We have seen that the entire human body is put together, has been put together, out of parts which arose through the fact that the originally undifferentiated mass divided itself into organs, after the original astral body had thrown off various portions of itself which were then reflected back, causing images to arise within it. These reflected images became forces within the astral body and these built up the etheric body, that is to say, through these manifold images the etheric body developed separate members. This etheric body now consisted of different parts and, as a further process, each of these parts densified within itself and so the differentiated physical body developed. Every such physical kernel, out of which the organs later develop, forms at the same time a kind of central point in the ether.
Diagram IX
The intervening spaces between the centers are filled with the main etheric mass. We must think of the body as put together out of ten parts. These ten parts (shown in the diagram) hold the body together through their relationship; they are images of the whole of the rest of Nature, and everything depends on how strongly they are connected. Different degrees of relationship exist between the separate parts. As long as these are retained the body is held together; when the various relationships cease, the parts fall away; the body disintegrates. Because during Earth evolution we have manifold forms, the parts in the etheric body only hold together to a certain degree. Human nature is an image of the beings which have been thrown off. Insofar as these beings lead a separate existence, the parts of the physical body also lead a separate existence. When the relationship of forces has become so slight as to be non-existent, our life comes to an end. The length of our life is conditioned by the way in which the beings around us get on with each other.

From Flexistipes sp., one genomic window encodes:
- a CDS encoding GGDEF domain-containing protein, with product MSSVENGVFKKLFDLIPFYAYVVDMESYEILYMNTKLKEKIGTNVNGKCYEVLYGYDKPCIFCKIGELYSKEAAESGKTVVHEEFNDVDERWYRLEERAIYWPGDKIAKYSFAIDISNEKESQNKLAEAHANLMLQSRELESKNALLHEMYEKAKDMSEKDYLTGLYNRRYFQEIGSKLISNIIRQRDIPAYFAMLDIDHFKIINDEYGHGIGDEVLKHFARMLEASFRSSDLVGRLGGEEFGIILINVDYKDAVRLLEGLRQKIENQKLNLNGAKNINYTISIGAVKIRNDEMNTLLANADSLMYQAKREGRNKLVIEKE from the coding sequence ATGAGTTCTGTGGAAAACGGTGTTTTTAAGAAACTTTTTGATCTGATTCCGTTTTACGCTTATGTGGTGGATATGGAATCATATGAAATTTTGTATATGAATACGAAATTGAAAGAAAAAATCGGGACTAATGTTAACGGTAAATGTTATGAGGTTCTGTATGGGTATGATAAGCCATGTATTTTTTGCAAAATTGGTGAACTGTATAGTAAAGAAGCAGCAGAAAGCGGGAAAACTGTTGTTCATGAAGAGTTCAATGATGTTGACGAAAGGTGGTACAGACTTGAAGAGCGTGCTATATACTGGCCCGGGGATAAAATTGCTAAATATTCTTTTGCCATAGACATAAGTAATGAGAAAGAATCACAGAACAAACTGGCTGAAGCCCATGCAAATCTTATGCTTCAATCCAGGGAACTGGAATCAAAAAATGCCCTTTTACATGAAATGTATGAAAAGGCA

The development of the higher man proceeds in such a way that, to begin with, man works upon his astral body. He works ideals into it, enthusiasm and so on. He fights against his instincts. As soon as he replaces passions with ideals, instincts with duties, and develops enthusiasm in the place of desires, he creates harmony between the parts of his astral body. This peace-making work begins with the entrance of the Monad, and the astral body gradually approaches immortality. From that time on, the astral body no longer dies but retains continuity to the degree in which it has induced peace in itself and established peace in the face of the destructive forces. From the time when the Monad enters, it brings about peace, to begin with in the astral body. Now the instincts begin to come into mutual relationship. Harmony comes about in the former chaos and an astral form arises which survives, remains living. In the physical and etheric bodies peace is as yet not established, and only partly so in the astral body. The latter retains its form for a short time only, but the more peace is established, so much the longer is the time in Devachan.
When someone has become a Chela he begins to establish peace in the etheric body. Then the etheric body too survives. The Masters also establish peace in the physical body; thus in their case the physical body also survives. The important thing is to bring into harmony the different bodies, which consist of separate warring parts, and transmute them into bodies having immortality.
Man has formed his physical body by putting out from himself the kingdoms of Nature, which then reflected themselves back into him. Through this, the single parts came into existence within him. Now he performs actions; through these he again has intercourse with his surroundings. What he now puts out are the effects of his deeds. He projects his actions into the surrounding world and gradually becomes a reflection of these actions. The Monad has been drawn into the human body; man begins to perform actions. These actions are incorporated into the surrounding world and are reflected back. To the same degree in which the Monad begins to establish peace, it also begins to take up the reflected images of its own actions.